Spraying Safety

Integrated Pest Management: the Future of Pest Control

Integrated Pest Management (IPM) has been gradually gaining followers over the years amongst farmers and growers as a way to manage pests economically and with the least amount of risk to people and the environment.

It involves using the latest scientific information on how pests live and interact with their environment to select the best available means to control them.

Different IPM programs usually involve a number of similar practices, including:

  • Monitoring of crops and accurately identifying the pests that need to be controlled (and those that don’t)
  • Determining the point at which the numbers of a problem pest at a particular site would pose an economic threat to a crop (i.e. when the cost of damage is more than the cost of control)

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Pest Control in Developing Countries

While western agriculture has largely come to grips with the need for safe and environmentally responsible pest control, developing countries still have a long way to go.

Third world farmers face huge problems which, until overcome, could see them repeating the mistakes of their western counterparts.

These problems include:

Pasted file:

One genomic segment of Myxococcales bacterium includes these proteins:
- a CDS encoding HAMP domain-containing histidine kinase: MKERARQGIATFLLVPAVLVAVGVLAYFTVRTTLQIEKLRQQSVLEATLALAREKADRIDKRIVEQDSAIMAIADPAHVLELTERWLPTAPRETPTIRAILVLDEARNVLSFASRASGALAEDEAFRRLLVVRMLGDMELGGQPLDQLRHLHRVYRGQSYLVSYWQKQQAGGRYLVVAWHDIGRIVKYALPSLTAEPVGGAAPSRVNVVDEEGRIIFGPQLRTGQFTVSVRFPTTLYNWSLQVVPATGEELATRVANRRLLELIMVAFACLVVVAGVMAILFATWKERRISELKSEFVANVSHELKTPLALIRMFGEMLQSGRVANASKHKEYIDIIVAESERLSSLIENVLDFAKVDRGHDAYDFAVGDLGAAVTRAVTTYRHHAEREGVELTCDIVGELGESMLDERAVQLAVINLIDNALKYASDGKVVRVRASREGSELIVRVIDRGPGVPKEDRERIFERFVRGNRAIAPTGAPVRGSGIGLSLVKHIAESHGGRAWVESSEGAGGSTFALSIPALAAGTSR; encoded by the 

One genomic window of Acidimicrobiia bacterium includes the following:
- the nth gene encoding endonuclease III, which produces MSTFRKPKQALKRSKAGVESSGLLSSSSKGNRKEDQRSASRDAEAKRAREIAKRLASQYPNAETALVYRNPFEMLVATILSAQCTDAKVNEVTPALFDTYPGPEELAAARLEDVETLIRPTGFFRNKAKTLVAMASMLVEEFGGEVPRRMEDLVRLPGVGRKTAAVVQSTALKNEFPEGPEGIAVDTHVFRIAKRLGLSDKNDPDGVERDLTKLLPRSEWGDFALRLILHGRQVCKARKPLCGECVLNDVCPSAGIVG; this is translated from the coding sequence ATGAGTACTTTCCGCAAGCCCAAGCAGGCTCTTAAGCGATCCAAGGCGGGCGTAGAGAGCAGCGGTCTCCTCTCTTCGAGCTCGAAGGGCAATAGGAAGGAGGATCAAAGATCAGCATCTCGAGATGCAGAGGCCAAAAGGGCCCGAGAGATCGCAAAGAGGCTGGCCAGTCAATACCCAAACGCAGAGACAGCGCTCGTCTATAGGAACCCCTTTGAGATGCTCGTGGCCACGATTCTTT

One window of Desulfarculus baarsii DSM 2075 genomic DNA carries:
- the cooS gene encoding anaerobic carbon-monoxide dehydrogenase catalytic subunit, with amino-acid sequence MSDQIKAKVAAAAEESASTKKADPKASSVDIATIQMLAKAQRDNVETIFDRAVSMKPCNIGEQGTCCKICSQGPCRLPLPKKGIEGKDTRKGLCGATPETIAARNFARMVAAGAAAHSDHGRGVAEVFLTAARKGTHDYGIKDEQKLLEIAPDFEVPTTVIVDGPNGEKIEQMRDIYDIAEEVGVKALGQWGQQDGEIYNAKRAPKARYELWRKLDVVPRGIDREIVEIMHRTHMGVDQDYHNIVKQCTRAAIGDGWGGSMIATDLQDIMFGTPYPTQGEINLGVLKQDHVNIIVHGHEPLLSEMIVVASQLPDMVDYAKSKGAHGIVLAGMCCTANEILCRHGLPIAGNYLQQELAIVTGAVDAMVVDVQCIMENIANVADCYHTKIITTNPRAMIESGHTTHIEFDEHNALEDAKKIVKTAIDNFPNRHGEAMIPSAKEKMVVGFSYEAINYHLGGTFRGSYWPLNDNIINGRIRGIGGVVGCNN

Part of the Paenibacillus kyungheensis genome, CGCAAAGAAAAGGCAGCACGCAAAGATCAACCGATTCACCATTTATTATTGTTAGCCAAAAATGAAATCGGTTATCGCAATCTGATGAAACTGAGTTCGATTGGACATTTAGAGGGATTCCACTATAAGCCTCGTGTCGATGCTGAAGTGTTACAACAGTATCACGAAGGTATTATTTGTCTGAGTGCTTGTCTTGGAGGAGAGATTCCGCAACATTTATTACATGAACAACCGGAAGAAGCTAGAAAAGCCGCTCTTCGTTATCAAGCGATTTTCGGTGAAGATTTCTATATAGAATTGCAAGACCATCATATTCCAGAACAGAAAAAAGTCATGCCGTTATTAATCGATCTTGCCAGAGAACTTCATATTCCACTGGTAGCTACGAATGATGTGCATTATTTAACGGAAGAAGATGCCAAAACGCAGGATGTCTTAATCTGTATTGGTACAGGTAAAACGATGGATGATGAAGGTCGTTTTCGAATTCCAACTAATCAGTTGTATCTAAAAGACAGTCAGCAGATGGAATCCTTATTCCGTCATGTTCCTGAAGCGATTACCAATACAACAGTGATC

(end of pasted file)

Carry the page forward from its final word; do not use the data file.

• Lack of information on crop pests, leading to misuse of pesticides and failure of crops
  • Misinformation from pesticide manufacturers, some of whom are deliberately unloading products that have been banned in the west and encouraging excessive pesticide use
  • Lack of information on applicator safety, faulty and poorly maintained equipment and non-existent first-aid facilities, contributing to thousands of deaths every year.

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A Brief History of Agricultural Pest Control

Almost as long as agriculture has been in existence, humans have used pesticides in one form or another to protect their crops from insects and diseases.

The ancient Sumerians used sulphur to control insects and mites, the Chinese used arsenic and mercury and the ancient Romans used salt to control weeds.

However, the majority of agricultural pest control was through crop rotation, tillage and the variation of sowing times.

It was after World War II that the use of chemical pesticides really took off. The insect-killing capabilities of DDT had been discovered in 1939 by Paul Muller, who received the Nobel Prize for his efforts, and after the war ended, DDT became the insecticide of choice for farmers everywhere.

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Safety First When Spraying

Pesticides and herbicides provide agriculture with significant benefits, controlling pests and diseases and allowing us to produce better crops and higher yields.

Unsafe use of these chemicals however, can risk health and even life and cause extensive damage to the environment through pollution of land and water and harm to non-target organisms.

So safety first is paramount when spraying, something which is reinforced by chemical manufacturers on their own labels and through government and EPA guidelines and regulations.

These regulations infer a common law ‘duty of care’ on those who use chemicals to store, transport, apply and dispose of them in a safe manner.

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